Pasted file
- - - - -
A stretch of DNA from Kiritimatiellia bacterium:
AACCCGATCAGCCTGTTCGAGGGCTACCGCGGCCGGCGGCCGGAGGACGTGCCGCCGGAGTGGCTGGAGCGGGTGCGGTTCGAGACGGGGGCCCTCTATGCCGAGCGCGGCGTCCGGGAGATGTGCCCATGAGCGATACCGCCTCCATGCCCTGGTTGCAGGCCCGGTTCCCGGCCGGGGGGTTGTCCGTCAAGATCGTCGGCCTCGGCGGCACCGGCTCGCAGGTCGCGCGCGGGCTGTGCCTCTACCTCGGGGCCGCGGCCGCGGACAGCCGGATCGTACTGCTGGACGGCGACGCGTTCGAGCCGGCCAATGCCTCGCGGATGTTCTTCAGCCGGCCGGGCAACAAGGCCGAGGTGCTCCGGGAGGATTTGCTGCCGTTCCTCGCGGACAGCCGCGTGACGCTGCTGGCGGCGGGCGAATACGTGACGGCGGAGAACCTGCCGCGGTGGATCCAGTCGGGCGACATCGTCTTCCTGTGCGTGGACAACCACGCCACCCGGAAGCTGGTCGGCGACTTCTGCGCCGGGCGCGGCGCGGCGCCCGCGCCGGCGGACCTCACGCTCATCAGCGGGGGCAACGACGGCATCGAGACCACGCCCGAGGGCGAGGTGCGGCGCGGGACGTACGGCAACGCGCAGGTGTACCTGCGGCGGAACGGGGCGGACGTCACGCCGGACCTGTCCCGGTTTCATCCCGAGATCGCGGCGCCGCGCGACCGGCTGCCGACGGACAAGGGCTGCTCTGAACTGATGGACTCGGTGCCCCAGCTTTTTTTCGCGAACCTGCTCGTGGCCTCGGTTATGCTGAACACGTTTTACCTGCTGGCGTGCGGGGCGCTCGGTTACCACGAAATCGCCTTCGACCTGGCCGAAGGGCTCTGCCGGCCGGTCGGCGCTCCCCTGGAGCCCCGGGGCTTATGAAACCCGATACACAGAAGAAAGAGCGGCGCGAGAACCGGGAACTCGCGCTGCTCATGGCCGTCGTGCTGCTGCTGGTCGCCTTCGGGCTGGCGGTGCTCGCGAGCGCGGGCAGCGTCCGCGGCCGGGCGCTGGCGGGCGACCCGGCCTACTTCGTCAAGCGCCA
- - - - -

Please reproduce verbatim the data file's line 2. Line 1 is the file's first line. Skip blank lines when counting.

AACCCGATCAGCCTGTTCGAGGGCTACCGCGGCCGGCGGCCGGAGGACGTGCCGCCGGAGTGGCTGGAGCGGGTGCGGTTCGAGACGGGGGCCCTCTATGCCGAGCGCGGCGTCCGGGAGATGTGCCCATGAGCGATACCGCCTCCATGCCCTGGTTGCAGGCCCGGTTCCCGGCCGGGGGGTTGTCCGTCAAGATCGTCGGCCTCGGCGGCACCGGCTCGCAGGTCGCGCGCGGGCTGTGCCTCTACCTCGGGGCCGCGGCCGCGGACAGCCGGATCGTACTGCTGGACGGCGACGCGTTCGAGCCGGCCAATGCCTCGCGGATGTTCTTCAGCCGGCCGGGCAACAAGGCCGAGGTGCTCCGGGAGGATTTGCTGCCGTTCCTCGCGGACAGCCGCGTGACGCTGCTGGCGGCGGGCGAATACGTGACGGCGGAGAACCTGCCGCGGTGGATCCAGTCGGGCGACATCGTCTTCCTGTGCGTGGACAACCACGCCACCCGGAAGCTGGTCGGCGACTTCTGCGCCGGGCGCGGCGCGGCGCCCGCGCCGGCGGACCTCACGCTCATCAGCGGGGGCAACGACGGCATCGAGACCACGCCCGAGGGCGAGGTGCGGCGCGGGACGTACGGCAACGCGCAGGTGTACCTGCGGCGGAACGGGGCGGACGTCACGCCGGACCTGTCCCGGTTTCATCCCGAGATCGCGGCGCCGCGCGACCGGCTGCCGACGGACAAGGGCTGCTCTGAACTGATGGACTCGGTGCCCCAGCTTTTTTTCGCGAACCTGCTCGTGGCCTCGGTTATGCTGAACACGTTTTACCTGCTGGCGTGCGGGGCGCTCGGTTACCACGAAATCGCCTTCGACCTGGCCGAAGGGCTCTGCCGGCCGGTCGGCGCTCCCCTGGAGCCCCGGGGCTTATGAAACCCGATACACAGAAGAAAGAGCGGCGCGAGAACCGGGAACTCGCGCTGCTCATGGCCGTCGTGCTGCTGCTGGTCGCCTTCGGGCTGGCGGTGCTCGCGAGCGCGGGCAGCGTCCGCGGCCGGGCGCTGGCGGGCGACCCGGCCTACTTCGTCAAGCGCCA